Major changes were made this afternoon to the National Hurricane Center’s track for tropical storm Marco. The new NHC track forecast has been shifted significantly eastward, away from Texas, showing the center of Marco reaching southeastern Louisiana in about 2 days. This is the same scenario shown by a majority of the global forecast solutions. National Hurricane Center forecasters do caution considerable uncertainty remains in this latest outlook. Various ensemble members from some of the global models still show a potential risk to the coast anywhere from Texas to Alabama, and it’s entirely possible that the volatile shift seen in the models today could continue into Sunday.
AT 4:00 pm CDT, the center of Tropical Storm Marco was located about 50 miles west of the western tip of Cuba. Marco is moving toward the north-northwest near 13 mph. Marco is expected to continue moving toward the north-northwest across the central Gulf of Mexico on Sunday, reaching the northern Gulf coast on Monday. Maximum sustained winds were near 65 mph with higher gusts. Strengthening is forecast during the next day or two, and Marco is expected to become a hurricane tonight or on Sunday. Marco is likely to still be at or near hurricane strength when it reaches the northern Gulf coast Monday afternoon. Weakening is forecast to occur as the center moves farther inland Monday night and Tuesday.
08/22/2020 2:30 pm CDT
The updated forecast track calls for Marco to reach the southeastern coast of Louisiana, to the southeast of New Orleans, Monday afternoon. After moving inland, Marco is expected to slow down and turn toward the northwest and west-northwest Monday night and Tuesday, moving across southern Louisiana into east Texas.
With this updated forecast track, Marco is expected to have little impact on weather conditions from the middle Texas coast into the Hill Country. Just a slight chance for rain showers is forecast across the region Tuesday through Thursday as the remnants of Marco move into Northeast Texas. Rain amounts should average around a quarter inch or less. Mostly sunny and hot weather looks to remain in place throughout the week.
Once again, I will echo the caution stated by National Hurricane Center forecasters to not get locked into the latest forecast track just yet. There is some potential the forecast track could swing back to the west in the next model runs. This is a very unusual weather situation with many competing forces on the storm that have yet to be completely resolved. Hopefully additional data from NOAA aircraft and weather balloon launches this evening will give us a more confident outlook Sunday morning.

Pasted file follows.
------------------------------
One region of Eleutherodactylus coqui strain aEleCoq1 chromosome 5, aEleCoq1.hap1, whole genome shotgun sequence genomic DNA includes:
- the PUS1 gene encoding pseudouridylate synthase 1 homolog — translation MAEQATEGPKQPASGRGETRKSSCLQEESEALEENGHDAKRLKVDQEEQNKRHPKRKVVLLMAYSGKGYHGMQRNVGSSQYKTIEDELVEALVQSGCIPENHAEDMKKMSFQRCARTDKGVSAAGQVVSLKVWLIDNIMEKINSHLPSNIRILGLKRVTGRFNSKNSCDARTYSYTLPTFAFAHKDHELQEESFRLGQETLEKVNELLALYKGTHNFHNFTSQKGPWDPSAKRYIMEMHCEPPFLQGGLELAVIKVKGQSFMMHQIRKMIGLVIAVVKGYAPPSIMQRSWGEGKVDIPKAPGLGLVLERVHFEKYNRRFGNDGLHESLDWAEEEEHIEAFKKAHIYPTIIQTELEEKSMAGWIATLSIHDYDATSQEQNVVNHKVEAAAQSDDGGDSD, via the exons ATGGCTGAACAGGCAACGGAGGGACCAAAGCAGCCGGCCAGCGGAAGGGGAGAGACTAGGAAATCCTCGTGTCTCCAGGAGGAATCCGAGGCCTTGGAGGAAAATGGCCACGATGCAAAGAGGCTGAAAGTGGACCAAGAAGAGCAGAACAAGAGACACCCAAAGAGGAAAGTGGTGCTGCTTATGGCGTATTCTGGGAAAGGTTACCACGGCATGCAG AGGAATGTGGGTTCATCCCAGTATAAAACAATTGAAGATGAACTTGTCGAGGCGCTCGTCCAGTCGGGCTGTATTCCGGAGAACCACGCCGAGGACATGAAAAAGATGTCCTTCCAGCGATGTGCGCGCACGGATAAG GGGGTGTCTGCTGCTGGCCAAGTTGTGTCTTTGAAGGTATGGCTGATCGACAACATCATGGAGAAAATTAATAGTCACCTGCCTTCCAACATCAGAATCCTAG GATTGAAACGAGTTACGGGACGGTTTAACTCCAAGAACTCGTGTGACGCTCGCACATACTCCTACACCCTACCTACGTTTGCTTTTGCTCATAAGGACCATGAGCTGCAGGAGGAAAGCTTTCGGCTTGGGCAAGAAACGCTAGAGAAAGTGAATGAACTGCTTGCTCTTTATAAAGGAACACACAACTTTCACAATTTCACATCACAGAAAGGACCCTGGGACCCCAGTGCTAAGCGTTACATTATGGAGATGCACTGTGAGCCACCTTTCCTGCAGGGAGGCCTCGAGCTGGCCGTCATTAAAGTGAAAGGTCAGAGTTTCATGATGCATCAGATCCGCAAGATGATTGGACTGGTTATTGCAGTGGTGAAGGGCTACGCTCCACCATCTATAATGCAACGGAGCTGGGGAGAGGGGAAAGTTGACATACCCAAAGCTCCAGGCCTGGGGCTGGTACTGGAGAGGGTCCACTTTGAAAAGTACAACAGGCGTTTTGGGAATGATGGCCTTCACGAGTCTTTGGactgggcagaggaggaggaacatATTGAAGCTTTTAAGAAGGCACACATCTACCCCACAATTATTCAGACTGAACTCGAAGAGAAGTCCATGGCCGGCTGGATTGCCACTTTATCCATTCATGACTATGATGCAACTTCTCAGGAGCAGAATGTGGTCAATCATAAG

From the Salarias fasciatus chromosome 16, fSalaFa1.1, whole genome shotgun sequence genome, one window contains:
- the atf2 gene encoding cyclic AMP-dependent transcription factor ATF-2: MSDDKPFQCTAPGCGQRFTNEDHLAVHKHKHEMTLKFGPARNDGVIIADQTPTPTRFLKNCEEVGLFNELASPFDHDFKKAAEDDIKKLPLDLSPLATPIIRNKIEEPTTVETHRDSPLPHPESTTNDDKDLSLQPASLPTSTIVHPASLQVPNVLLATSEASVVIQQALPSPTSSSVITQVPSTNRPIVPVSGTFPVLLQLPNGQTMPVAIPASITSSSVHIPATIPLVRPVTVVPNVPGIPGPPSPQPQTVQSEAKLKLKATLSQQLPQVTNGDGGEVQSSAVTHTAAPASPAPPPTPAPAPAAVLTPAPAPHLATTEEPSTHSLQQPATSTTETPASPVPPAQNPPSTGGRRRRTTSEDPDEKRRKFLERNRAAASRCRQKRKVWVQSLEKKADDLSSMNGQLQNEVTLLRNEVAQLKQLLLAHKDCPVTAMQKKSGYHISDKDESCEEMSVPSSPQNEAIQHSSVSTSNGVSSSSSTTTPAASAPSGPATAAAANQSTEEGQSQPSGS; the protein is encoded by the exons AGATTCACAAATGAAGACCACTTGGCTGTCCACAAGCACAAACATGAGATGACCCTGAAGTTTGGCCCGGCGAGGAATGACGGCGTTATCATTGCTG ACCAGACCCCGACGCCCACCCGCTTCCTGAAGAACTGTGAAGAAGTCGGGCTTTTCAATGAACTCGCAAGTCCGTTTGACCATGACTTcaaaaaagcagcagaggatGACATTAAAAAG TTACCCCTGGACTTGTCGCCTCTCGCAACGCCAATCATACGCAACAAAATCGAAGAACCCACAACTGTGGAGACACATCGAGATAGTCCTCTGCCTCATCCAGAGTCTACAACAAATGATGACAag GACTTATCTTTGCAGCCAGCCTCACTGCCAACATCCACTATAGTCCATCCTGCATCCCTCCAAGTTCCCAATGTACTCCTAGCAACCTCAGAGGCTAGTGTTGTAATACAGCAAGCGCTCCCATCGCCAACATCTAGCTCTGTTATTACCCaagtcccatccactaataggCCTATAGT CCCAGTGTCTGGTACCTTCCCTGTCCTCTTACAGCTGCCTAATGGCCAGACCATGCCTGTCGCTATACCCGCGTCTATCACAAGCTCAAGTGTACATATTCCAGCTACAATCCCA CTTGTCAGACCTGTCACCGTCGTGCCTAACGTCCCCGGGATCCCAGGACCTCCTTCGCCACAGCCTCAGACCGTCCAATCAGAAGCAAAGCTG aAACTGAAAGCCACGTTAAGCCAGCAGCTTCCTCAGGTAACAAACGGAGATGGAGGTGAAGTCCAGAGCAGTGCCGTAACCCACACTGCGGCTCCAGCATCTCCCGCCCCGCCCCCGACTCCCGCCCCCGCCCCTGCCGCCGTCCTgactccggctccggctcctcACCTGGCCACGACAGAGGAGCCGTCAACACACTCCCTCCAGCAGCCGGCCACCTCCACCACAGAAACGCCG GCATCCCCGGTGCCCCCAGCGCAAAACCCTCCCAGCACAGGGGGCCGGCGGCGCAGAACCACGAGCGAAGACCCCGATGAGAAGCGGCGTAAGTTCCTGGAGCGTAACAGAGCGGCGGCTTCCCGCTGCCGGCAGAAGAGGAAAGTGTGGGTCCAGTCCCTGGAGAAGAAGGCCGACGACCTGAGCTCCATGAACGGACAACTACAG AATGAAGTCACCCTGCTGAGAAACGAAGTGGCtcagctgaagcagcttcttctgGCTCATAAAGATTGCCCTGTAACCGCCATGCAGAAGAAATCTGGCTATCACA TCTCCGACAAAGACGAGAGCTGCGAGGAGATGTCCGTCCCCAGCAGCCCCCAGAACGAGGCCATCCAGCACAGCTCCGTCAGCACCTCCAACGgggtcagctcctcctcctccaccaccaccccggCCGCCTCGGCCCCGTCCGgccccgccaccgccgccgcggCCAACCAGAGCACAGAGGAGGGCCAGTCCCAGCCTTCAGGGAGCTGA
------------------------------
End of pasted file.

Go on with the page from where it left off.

Tropical Storm Laura
Tropical Storm Laura is not expected to have any significant impact on our region’s weather. The latest forecast track calls for the system to move inland over south central Louisiana Wednesday, with the remnants lifting north into Mississippi and Arkansas on Thursday.
As of 4:00 pm CDT, the center of Tropical Storm Laura was located 100 miles west of Ponce, Puerto Rico. Laura is moving toward the west near 18 mph, and a generally west-northwestward motion is expected over the next few days. Maximum sustained winds are were 50 mph with higher gusts. No significant changes in strength are forecast during the next 48 hours while Laura moves near or over Hispaniola and Cuba. Some strengthening is forecast once Laura moves into the Gulf of Mexico Monday night and Tuesday.
The latest forecast calls for Laura to move away from Puerto Rico this evening, be near or over Hispaniola tonight, near or over Cuba Sunday and Monday, moving into the southeastern Gulf of Mexico Monday night and Tuesday. The updated track calls for Laura to make landfall along the south central coast of Louisiana Wednesday afternoon.